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#51 icedawg_42
September 01 2011, 01:58PM
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@Trevor

Well said Trevor.

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#52 gongshow
September 01 2011, 02:03PM
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ryan wrote:

They are playing sports and there is an inherent risk invovled in that. Like any other job when risk is increased so is pay and its a personnal choice you make assessing risk and reward. The only reason this is an issue is because they are higher profile people. Where is the huge public out cry when soldiers come home injured? There is 100's of soldiers coming home with head injuries per year and there is a simple solution to that just keep them here. We are worried about a dozen players over the last couple decades. How many soldiers have had ptsd over that same time period ? How many people have been injured making 8$ an hour? Why don't we try and help promote a safe work place for people that aren't making millions of dollars ? Why should we give a crap about hockey players ? Thier own union and members don't care about thier own safety and can't respect each other. Why would I waste my time on it ?

You should care because it's an issue that trickles down to involve millions of minor hockey and junior players as well. Some of them might be your kids or your friends kids. At the end of the day, I agree that it should be the PA that takes care of this issue for their own sake, but for the sake of the 99.99% of players that will never have a sniff, I hope that we're finally getting smart enough to give a rats ass about this.

Agreed that our injured soldiers are largely ignored by the media, the public at large and even the VA. That is a disgrace to those heros who put their lives on the line.

Finally, there are regulations and protective bodies in place that are there to protect workers who aren't making millions. That system isn't foolproof, but there is an attempt to do so.

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#53 gongshow
September 01 2011, 02:05PM
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@Trevor

Well said. You are more eloquent and less verbose than I.

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#54 Zamboni Driver
September 01 2011, 02:16PM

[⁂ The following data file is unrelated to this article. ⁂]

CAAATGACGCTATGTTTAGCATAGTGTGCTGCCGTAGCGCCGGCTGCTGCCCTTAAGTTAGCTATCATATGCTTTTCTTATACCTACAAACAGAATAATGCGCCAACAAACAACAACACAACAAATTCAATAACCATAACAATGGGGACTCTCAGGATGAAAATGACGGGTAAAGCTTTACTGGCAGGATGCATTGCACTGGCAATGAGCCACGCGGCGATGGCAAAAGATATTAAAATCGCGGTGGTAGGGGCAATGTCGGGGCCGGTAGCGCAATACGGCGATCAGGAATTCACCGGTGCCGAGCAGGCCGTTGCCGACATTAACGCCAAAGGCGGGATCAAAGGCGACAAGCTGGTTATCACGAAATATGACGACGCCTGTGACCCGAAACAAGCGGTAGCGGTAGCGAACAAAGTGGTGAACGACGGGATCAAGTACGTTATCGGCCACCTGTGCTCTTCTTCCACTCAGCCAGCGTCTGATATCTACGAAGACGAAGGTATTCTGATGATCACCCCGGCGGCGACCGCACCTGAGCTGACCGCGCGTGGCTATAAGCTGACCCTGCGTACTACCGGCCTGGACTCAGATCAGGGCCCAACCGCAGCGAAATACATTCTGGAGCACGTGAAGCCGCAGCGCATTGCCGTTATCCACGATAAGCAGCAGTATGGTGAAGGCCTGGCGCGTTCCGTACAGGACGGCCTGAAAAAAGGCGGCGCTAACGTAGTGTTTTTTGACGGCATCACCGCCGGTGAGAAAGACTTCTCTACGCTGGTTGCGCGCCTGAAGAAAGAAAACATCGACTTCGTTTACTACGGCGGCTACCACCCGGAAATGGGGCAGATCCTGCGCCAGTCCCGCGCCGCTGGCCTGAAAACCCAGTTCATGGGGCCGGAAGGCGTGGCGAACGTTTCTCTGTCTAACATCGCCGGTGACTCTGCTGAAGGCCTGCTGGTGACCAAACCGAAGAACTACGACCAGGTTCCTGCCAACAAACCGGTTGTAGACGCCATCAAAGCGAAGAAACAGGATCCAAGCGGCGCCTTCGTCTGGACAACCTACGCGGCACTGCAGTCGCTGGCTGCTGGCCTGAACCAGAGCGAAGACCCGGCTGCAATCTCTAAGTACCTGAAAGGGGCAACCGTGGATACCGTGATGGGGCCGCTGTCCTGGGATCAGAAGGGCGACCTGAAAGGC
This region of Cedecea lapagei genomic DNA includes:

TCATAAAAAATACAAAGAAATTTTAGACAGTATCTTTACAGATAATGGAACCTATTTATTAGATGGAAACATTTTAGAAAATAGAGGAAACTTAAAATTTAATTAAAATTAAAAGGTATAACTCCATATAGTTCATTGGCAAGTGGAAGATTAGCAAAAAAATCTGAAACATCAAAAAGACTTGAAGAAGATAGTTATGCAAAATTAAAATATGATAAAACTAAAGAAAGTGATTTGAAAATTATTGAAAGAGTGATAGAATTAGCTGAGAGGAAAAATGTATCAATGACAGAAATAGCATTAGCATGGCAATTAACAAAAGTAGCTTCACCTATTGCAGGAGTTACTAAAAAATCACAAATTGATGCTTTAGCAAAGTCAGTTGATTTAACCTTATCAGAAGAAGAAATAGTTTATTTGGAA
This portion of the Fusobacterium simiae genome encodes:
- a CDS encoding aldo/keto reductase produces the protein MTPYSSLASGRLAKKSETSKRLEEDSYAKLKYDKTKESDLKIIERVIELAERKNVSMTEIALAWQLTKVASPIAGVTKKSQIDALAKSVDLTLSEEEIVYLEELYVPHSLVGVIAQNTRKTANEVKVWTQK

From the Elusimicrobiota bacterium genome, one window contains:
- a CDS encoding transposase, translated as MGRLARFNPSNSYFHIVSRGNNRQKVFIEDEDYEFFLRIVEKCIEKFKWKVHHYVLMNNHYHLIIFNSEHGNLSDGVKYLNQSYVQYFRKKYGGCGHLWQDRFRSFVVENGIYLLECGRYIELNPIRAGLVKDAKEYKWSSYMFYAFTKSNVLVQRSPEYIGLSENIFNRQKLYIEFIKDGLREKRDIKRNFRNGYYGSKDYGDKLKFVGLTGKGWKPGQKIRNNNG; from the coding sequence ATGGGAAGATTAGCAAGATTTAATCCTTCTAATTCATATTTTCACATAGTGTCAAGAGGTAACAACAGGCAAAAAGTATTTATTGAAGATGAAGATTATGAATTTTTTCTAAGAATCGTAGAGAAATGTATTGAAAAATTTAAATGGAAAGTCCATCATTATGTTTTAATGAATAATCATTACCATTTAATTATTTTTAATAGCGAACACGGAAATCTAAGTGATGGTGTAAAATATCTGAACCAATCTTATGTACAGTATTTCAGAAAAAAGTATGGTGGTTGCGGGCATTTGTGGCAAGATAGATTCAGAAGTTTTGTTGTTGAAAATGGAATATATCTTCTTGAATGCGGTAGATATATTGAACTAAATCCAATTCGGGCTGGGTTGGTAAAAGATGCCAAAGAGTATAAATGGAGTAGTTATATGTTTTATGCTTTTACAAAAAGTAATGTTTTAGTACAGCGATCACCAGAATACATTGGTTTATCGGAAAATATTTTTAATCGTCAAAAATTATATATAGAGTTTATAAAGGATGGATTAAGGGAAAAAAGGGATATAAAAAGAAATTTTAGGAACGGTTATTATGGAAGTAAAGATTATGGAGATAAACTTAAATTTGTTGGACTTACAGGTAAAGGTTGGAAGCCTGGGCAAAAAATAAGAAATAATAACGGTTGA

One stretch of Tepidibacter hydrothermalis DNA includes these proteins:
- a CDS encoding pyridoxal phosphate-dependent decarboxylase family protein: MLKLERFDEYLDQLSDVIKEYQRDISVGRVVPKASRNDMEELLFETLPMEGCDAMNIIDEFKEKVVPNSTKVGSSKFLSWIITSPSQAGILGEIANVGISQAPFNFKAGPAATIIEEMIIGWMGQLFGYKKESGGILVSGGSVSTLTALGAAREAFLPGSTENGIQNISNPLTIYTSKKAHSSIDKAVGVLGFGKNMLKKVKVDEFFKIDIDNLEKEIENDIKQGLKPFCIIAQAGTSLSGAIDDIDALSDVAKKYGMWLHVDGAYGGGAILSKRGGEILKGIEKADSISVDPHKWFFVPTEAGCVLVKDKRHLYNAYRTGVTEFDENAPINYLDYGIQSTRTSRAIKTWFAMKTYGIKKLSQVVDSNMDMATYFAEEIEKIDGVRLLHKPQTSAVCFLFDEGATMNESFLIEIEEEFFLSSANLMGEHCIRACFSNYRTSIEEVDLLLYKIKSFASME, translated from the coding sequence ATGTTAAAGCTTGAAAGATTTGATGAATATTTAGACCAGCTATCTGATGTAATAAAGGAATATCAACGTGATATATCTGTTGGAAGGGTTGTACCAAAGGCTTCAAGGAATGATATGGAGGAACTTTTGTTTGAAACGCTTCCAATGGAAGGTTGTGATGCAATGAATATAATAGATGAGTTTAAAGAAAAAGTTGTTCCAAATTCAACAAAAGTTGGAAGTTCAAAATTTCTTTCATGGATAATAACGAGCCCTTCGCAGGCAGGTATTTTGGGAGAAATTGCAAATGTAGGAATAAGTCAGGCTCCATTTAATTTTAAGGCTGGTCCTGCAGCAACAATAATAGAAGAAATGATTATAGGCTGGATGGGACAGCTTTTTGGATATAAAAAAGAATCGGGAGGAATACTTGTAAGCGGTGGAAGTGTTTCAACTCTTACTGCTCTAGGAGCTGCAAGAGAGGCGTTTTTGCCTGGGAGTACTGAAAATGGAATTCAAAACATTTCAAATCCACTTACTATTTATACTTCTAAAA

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We always said, "Does someone need to die before...?"

or

"Does a star have to go down?"

Well that's two for two.

The MSM now (finally) are coming around to this being a problem. Maybe now we can actually start talking about REALLY protecting players vs. worrying about the "Pussification" of hockey.

The macho b.s. that has been pervasive (and still is now when it comes to people defending the meaningless lunkheads and their pre-planned fights), maybe now is starting to change.

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#55 mayorpoop
September 01 2011, 02:58PM
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Archaeologuy wrote:

You know why Olympic hockey is so good? Because there arent 30 teams and the best in the world are assembled.

...and it certainly doesn't hurt that there are stricter rules and different rules.

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#56 Morning Coffey
September 01 2011, 03:01PM
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@thepeetso

Making the rink larger sounds like a good idea to me. It wouldn't change a fundamental part of the game but it would still allow players more time and space. Less injuries, more dangles. I like it.

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#57 Archaeologuy
September 01 2011, 03:14PM
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mayorpoop wrote:

...and it certainly doesn't hurt that there are stricter rules and different rules.

I would love to see a fight break out between Team Russia and Team Canada.

I dont see how those rules would help it at all in an 82 game season, but in the spirit of the Olympics I understand the rules.

Reduce the league to 12 teams like the Olympics and hold a draft. Watch the level of hockey increase exponentially. Taylor Hall will be lucky to play on the 2nd line in that scenario.